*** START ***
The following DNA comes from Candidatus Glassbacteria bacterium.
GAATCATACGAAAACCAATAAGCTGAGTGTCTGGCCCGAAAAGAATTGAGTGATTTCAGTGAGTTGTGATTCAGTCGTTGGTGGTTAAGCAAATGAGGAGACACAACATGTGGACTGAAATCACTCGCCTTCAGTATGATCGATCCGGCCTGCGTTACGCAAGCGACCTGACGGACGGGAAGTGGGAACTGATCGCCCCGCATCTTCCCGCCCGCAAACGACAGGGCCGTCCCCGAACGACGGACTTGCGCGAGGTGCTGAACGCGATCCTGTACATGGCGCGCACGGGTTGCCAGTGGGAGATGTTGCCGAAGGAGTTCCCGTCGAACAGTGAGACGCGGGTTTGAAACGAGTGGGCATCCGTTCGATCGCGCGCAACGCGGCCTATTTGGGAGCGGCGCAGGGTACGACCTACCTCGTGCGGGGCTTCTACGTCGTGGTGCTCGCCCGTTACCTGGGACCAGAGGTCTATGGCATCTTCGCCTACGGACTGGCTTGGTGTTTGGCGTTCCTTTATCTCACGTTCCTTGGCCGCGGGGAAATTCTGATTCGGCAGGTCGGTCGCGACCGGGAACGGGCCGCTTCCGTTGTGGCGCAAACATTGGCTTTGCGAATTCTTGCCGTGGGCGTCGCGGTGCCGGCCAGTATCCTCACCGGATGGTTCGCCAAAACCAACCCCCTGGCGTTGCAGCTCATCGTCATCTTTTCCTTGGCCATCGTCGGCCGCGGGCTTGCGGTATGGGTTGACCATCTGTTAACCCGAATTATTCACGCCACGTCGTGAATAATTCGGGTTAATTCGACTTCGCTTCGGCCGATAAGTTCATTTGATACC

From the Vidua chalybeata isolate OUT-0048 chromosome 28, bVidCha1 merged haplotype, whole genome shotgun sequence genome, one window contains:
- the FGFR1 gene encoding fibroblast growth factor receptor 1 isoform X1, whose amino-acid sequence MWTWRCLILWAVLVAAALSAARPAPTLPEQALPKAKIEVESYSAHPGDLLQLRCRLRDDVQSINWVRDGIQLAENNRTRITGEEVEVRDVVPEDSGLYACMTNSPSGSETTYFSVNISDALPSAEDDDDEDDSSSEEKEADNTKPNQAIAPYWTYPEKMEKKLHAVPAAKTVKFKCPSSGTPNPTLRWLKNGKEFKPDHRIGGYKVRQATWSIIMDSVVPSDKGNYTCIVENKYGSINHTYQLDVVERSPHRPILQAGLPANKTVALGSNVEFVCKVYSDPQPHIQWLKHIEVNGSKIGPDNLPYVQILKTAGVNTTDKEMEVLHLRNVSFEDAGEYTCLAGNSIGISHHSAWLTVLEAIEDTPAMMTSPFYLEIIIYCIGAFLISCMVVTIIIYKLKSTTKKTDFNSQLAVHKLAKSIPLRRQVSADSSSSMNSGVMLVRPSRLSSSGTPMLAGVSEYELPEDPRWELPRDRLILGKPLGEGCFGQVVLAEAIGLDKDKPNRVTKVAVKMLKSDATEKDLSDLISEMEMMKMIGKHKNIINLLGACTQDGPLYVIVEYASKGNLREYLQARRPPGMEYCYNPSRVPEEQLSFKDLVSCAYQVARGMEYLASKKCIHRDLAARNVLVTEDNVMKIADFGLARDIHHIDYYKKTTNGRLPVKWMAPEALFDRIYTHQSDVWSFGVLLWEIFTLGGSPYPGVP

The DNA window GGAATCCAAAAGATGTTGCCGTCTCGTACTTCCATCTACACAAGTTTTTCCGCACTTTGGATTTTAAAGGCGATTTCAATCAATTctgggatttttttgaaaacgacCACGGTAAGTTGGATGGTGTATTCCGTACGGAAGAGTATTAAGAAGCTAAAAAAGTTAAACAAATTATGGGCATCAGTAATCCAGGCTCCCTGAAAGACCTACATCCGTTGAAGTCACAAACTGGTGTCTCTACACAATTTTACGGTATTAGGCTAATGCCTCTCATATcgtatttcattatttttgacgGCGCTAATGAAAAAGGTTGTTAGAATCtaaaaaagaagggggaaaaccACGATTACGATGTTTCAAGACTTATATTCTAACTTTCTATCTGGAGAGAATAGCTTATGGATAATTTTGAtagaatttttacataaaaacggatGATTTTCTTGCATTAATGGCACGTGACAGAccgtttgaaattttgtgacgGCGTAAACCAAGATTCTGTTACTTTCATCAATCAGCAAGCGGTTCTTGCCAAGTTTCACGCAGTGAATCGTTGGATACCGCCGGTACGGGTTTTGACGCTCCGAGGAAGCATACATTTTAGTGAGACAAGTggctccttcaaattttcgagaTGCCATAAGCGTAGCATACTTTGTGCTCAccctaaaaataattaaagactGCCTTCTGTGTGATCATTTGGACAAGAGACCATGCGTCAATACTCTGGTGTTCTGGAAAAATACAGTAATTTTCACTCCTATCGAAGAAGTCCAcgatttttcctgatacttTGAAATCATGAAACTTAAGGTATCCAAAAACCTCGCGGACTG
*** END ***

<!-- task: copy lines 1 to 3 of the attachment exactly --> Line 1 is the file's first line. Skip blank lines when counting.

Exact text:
The following DNA comes from Candidatus Glassbacteria bacterium.
GAATCATACGAAAACCAATAAGCTGAGTGTCTGGCCCGAAAAGAATTGAGTGATTTCAGTGAGTTGTGATTCAGTCGTTGGTGGTTAAGCAAATGAGGAGACACAACATGTGGACTGAAATCACTCGCCTTCAGTATGATCGATCCGGCCTGCGTTACGCAAGCGACCTGACGGACGGGAAGTGGGAACTGATCGCCCCGCATCTTCCCGCCCGCAAACGACAGGGCCGTCCCCGAACGACGGACTTGCGCGAGGTGCTGAACGCGATCCTGTACATGGCGCGCACGGGTTGCCAGTGGGAGATGTTGCCGAAGGAGTTCCCGTCGAACAGTGAGACGCGGGTTTGAAACGAGTGGGCATCCGTTCGATCGCGCGCAACGCGGCCTATTTGGGAGCGGCGCAGGGTACGACCTACCTCGTGCGGGGCTTCTACGTCGTGGTGCTCGCCCGTTACCTGGGACCAGAGGTCTATGGCATCTTCGCCTACGGACTGGCTTGGTGTTTGGCGTTCCTTTATCTCACGTTCCTTGGCCGCGGGGAAATTCTGATTCGGCAGGTCGGTCGCGACCGGGAACGGGCCGCTTCCGTTGTGGCGCAAACATTGGCTTTGCGAATTCTTGCCGTGGGCGTCGCGGTGCCGGCCAGTATCCTCACCGGATGGTTCGCCAAAACCAACCCCCTGGCGTTGCAGCTCATCGTCATCTTTTCCTTGGCCATCGTCGGCCGCGGGCTTGCGGTATGGGTTGACCATCTGTTAACCCGAATTATTCACGCCACGTCGTGAATAATTCGGGTTAATTCGACTTCGCTTCGGCCGATAAGTTCATTTGATACC

From the Vidua chalybeata isolate OUT-0048 chromosome 28, bVidCha1 merged haplotype, whole genome shotgun sequence genome, one window contains: